No she wasn't, and this is a great argument not to have the common extradition policy which is being forced on to us by edict from the unelected commission.

"What do such people expect as they haul drugs around and think they will get away with it"?

No most of them are drug abusers and need the money to pay for their habit, this woman was innocent.

Second.

"The Commission does not plan these kinds of conspiracy theorist crackpot schemes, because the Commission isn't a dictator! Every few years the members turned out and a new crew taking over, they don't have enough time to get a pay off."


The unelected commissars get a very handsome pay off after leaving the commission, on top of the huge salaries, and perks they get whilst ruining our countries with the amount of lowest common denominator, one size fits all(nobody) legislation that spews out of their offices.

"Now that I am regularly reading the outpourings of the Irish diaspora in Europe, I can't help but recall my experience with female Irish Government workers".

You mean one female Irish employee, only an idiot tars everyone with the same brush.

"Back in the 1980's very ill and having bought a home in Ireland, as well as being well able to support myself - indefinitely -, I returned to the ROI and offered my Irish Passport and papers at the customs office where I entered the state.

The female customs officer flew into rage and between cussing me out as a sponger and several other abuses finaly was restrained by a male co-worker, and so I for a few more months I lived in the land of my birth before the penny dropped about what modern Ireland is all about".


One person who you clearly wound up and annoyed, I have no doubt that she wouldn't be in work if she was like that with everyone.

"After getting the gazillion Euros by joining, now the spoiled brats are ready to bite the hand that feeds them by putting the boot into the EU because the high life style in Europe isn't enough for the likes of Honor O'Mahony or the other one here on this site".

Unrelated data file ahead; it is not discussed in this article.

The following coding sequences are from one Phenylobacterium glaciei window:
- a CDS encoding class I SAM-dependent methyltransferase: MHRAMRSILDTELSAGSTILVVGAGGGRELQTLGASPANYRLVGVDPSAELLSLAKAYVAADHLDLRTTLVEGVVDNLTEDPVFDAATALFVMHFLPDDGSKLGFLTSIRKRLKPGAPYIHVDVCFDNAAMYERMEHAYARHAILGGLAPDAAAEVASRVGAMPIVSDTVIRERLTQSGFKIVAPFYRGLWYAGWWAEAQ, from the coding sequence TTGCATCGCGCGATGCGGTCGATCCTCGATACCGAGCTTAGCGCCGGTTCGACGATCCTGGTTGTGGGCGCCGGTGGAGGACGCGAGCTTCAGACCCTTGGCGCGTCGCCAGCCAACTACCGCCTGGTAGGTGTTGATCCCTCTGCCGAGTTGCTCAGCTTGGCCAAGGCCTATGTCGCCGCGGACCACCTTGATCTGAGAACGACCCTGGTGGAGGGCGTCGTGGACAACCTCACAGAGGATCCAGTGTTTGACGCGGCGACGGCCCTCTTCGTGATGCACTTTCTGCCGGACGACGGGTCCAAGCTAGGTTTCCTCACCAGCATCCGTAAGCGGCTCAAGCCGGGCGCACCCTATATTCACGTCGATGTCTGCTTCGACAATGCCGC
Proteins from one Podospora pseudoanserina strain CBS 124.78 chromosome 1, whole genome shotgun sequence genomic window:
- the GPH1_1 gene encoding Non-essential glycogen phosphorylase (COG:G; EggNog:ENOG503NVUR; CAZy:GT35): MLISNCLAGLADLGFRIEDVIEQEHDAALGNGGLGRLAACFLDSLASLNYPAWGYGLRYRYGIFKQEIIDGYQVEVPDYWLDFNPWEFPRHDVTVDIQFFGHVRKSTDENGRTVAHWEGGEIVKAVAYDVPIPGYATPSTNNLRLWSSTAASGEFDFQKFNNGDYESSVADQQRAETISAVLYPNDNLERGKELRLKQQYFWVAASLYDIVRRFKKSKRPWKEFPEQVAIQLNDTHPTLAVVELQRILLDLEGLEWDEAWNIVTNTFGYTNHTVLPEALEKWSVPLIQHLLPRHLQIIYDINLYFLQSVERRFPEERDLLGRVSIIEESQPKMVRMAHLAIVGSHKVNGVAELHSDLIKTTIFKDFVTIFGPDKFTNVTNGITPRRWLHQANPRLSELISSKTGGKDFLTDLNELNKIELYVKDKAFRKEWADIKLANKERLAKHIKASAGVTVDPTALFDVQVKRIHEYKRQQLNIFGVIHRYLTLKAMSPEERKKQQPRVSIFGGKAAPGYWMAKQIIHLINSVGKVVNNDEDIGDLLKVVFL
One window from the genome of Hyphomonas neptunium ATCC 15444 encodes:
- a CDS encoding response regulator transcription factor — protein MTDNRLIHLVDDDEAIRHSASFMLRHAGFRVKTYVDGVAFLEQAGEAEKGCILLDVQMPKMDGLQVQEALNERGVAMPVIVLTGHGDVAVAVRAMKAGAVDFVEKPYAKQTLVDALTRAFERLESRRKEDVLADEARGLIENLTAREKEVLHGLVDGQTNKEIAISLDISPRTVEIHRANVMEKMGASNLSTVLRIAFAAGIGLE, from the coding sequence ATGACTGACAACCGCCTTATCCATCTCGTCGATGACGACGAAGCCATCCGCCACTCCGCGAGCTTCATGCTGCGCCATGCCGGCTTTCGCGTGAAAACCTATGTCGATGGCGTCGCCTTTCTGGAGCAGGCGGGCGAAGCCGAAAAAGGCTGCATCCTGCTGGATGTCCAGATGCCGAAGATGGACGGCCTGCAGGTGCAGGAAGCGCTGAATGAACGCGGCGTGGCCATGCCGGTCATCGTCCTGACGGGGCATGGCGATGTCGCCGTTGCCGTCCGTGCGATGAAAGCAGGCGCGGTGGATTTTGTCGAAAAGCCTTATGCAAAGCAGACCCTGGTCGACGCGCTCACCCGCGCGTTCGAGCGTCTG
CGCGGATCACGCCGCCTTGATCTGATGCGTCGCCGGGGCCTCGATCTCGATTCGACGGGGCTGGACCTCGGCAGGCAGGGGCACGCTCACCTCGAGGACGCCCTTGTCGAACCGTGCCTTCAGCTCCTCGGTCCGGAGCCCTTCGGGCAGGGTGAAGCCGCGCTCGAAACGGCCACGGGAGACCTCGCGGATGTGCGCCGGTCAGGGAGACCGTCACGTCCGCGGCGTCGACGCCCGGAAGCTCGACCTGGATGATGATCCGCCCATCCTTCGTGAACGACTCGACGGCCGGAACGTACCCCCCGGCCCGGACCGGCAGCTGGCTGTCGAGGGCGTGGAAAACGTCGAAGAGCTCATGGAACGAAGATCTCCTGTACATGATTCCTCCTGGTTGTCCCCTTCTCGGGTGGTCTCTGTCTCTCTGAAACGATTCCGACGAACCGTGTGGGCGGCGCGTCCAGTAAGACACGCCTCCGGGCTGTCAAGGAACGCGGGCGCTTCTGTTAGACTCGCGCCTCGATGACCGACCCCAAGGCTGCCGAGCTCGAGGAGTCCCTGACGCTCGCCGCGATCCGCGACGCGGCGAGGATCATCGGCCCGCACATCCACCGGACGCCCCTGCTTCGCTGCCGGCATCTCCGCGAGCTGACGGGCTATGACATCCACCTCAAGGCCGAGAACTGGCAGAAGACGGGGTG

Yes I for one am fed up with my country, the UK subsidising most of europe via the corruption ridden democratically deficient eu, but for the Irish people to believe in democracy is something you as an Irish person should be proud of.

"So the EU is now a 'block', the Commission some kind of evil scheme, the EP undemocratic etc etc".


Yes it is a bloc, a corruption ridden democratically deficient fascist bloc that seems to be run for the good of the political class.

"I suppose when I see several complaining whinging UKIP MEPS draw a fat salary for disrupting the EP, and devoting themselves to the destruction of the EU, I could hardly blame these Dublin biddies Dublin for their behavior"!

UKIP is a political party which is fed up with the ever diminishing amount of influence that our elected parliament has in running our country because of the huge amount of laws, 96% of our new laws emanate from the eu, which are prescribed by the failed politicians who make up the commission, and are rubber stamped in the eu parliament where MEP's are very fortunate if they ever get a chance to speak in a debate, and are severely restricted when they actually win a place to speak in the lottery of time that the eu uses.

Every MEP draws a fat salary, and has less actual power that your average unpaid parish councilor.

It's amazing how europhiles are so poorly educated as to what the eu really means to the downtrodden non politicians being squeezed by this body.